From growing up in poverty in London’s East End, David Gold has proved that hard work combined with business acuman can bring success.
What motivates you in your life?
For many years, I was motivated by the fear of going back to the poverty that I remember so well. That’s what drives me – fear of going back. Until about 10 years ago, I used to have a recurring dream – it was more like a nightmare – and the nightmare was, at the time I had a Bentley, returning to 442 Green Street where I lived during the war, and arriving in my Bentley bizarrely, but with no money and my toolbag in the back of the car. And going back to the building site that I remember as a young boy working on the scaffold, laying bricks, with my Bentley down in the street.
What do you consider to be your best business deal and why?
I think probably the best business decision was not the one that made me £2million pounds but the one that actually got me started. And it was the decision to go into a little bookshop off Charing Cross Road that had failed five times with five previous owners. I went into that store, selling my motorbike, raising money, borrowing money from my mother and brother and getting into business. Why? Because I think it was the stepping stone to everything. I was 21 years of age, I was serving my apprenticeship which fi nished on my 21st birthday and two weeks later I was in this little shop in the Charing Cross Road.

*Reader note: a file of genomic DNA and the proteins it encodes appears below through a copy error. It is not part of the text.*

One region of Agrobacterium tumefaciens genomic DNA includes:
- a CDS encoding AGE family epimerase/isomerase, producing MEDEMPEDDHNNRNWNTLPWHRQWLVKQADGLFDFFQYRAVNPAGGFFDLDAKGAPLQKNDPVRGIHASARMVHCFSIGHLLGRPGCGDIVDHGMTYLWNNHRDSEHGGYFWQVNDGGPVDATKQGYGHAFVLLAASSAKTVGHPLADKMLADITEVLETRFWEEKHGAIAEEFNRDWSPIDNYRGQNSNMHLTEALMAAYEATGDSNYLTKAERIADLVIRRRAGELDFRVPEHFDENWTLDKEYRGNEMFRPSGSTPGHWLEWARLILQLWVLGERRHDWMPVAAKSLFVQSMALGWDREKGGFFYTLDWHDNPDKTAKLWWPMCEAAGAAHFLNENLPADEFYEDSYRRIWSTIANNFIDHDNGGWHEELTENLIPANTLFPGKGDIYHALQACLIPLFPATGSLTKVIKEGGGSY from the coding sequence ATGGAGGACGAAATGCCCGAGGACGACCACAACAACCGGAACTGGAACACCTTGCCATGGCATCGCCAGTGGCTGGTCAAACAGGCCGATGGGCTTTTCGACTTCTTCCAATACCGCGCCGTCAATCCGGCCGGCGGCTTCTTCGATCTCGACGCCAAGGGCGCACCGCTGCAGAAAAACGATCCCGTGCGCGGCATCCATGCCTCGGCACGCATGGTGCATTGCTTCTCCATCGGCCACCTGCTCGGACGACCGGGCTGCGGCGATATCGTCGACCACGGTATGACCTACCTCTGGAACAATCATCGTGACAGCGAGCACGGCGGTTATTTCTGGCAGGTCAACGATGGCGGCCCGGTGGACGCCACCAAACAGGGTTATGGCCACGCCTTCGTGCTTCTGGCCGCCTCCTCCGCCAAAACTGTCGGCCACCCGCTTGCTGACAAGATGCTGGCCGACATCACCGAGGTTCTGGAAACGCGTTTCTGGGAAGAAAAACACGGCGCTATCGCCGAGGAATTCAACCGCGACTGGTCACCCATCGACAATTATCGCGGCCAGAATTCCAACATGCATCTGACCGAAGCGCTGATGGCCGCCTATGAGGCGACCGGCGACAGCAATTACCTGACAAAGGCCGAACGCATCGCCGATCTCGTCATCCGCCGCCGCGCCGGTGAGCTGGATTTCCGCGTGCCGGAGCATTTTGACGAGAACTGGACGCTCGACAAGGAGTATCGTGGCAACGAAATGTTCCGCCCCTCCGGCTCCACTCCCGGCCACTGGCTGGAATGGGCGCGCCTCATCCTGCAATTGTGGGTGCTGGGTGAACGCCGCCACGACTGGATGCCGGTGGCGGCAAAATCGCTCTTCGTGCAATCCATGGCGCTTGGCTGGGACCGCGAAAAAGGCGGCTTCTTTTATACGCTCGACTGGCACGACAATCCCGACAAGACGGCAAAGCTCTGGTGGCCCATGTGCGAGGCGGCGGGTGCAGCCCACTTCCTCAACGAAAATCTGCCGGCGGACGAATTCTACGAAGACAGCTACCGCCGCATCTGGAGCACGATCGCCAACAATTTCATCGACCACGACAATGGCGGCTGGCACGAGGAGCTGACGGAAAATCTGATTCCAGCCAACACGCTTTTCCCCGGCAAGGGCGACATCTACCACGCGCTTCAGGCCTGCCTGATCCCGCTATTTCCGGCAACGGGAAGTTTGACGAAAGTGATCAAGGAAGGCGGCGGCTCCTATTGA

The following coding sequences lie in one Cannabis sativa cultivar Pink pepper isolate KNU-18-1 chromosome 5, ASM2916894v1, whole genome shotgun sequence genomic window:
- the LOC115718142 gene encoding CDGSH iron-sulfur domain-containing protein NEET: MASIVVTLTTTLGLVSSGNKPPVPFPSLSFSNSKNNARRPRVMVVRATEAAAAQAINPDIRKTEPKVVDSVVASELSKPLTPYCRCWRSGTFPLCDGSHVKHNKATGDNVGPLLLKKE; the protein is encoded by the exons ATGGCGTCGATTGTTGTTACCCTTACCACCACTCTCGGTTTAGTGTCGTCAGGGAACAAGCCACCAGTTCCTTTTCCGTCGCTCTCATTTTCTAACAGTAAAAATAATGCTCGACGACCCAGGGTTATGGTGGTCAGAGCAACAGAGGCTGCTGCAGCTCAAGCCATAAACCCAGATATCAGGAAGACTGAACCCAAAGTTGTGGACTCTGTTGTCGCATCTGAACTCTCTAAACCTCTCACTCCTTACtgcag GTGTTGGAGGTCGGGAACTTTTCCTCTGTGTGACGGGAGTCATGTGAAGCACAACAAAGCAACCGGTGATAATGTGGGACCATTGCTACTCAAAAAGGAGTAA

What have you learnt from your less successful deals and what were they?